So, what’s the point of our sacrificial service? What are we working to accomplish? Going back to the Ephesians 4, Paul said Christians do ministry, “…so that the body of Christ may be built up until we all reach unity in the faith and in the knowledge of the Son of God and become mature, attaining to the whole measure of the fullness of Christ.” (Eph 4:12b-13)

As we minister to one another, we’re seeking to provide loving service that meets needs and builds up the body of Christ. Builds up how? In our unity in the faith, our knowledge of God, and our maturity in Christ. “He [Christ] is the one we proclaim, admonishing and teaching everyone with all wisdom, so that we may present everyone fully mature in Christ.” (Col 1:28) This was Paul’s goal, and this is our goal for ministry.

This means that every activity, every action, every group, and every word that is done under the banner of ministry must be able to answer the question: how is this _______ building up people in unity, knowledge, and maturity? If the answer is, it doesn’t, then it isn’t ministry! It may be fun, or it may be a good thing to do, but if it doesn’t accomplish the goal of ministry, then it’s something else. Confusion on this point is the cause of loads of fruitless ministry activity in churches.

However, the beautiful fruit of ministry—of growing in unity, knowledge, and maturity—is a life of increasing love. As someone matures in their faith, they will supernaturally grow in their love for God and other people. Love is the harvest of ministry. If we want churches full of people who are growing in love, we must joyfully pour out our lives to minister to one another with all the strength and power and grace that God gives us.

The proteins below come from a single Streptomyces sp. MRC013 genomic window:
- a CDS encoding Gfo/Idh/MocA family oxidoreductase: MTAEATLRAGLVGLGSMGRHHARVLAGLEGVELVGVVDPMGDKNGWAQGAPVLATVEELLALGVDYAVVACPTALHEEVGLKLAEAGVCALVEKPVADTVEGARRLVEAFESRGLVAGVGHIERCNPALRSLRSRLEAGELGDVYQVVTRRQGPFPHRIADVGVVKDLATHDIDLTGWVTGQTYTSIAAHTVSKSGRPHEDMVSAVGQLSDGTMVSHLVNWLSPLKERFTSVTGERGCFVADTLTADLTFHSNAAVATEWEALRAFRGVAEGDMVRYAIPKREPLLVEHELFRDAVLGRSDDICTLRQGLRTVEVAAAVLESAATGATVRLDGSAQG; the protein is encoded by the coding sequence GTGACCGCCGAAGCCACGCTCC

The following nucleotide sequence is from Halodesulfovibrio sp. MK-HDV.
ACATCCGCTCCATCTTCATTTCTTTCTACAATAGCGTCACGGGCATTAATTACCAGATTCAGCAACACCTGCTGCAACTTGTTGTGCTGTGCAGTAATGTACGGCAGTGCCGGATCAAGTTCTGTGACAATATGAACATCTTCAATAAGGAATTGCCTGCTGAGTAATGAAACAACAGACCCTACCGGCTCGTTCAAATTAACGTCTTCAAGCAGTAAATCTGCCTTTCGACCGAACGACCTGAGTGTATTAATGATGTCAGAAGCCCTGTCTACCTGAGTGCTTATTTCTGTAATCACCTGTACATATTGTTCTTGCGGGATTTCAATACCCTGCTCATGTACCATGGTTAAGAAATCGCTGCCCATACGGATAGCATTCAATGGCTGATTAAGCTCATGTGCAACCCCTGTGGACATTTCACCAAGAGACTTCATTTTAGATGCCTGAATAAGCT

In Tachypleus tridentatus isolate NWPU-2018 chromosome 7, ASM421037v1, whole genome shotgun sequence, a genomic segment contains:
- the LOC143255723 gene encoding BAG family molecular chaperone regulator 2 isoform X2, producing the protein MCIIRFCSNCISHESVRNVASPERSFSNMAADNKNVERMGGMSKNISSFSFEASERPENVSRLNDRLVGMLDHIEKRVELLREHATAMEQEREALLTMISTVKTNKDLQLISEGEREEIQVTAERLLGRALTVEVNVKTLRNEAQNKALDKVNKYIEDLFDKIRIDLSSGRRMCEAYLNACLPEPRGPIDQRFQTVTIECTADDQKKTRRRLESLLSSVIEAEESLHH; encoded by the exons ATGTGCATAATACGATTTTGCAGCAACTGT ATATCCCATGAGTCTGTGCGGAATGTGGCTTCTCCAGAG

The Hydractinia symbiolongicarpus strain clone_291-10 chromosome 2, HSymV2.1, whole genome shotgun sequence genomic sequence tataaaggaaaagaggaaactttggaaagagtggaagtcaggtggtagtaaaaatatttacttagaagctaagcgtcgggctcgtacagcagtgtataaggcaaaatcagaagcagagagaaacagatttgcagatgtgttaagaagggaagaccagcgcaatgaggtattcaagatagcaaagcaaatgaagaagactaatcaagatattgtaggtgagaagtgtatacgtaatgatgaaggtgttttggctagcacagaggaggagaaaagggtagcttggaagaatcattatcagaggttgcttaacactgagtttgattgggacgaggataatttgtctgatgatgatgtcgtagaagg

Formal and Informal Ministry

At Appleton Gospel Church, we have formal structures for ministry which we call ministry teams. Currently, our teams include our Worship Team, Gospel Kids Team, Student Ministry Team, Women’s Ministry Team, Welcome Team, and Setup/Hospitality Team. We also have individuals who help serve in the areas of finance, teaching, graphic design, and more. As needs come and go, these teams may grow or change over time, but every person has a unique ministry contribution to make. If you aren’t part of a ministry team, we need you!

But secondly, there are informal opportunities for ministry all the time. Dropping off a meal for someone who is ill, sending an encouraging text, or offering to pray for someone can be informal works of ministry. Watching someone’s kids so they can attend a community group, listening and providing helpful advice, or giving someone a ride to church can be informal ways to meet needs and build up others. These are Spirit-led opportunities, not necessarily activities that need to be coordinated by church leadership. But they are needed all the same.

So today, do you see yourself as a minister? Do you understand that you have unique gifts to offer others in the church? Do you know how much joy is possible in a life of sacrificial service?? What is one thing you could try this week to meet a need or help someone grow in their faith? Take a risk. Take a step of faith. Come down out of the stands. It’s an incredible honor and privilege to participate in the work of God in other people’s lives.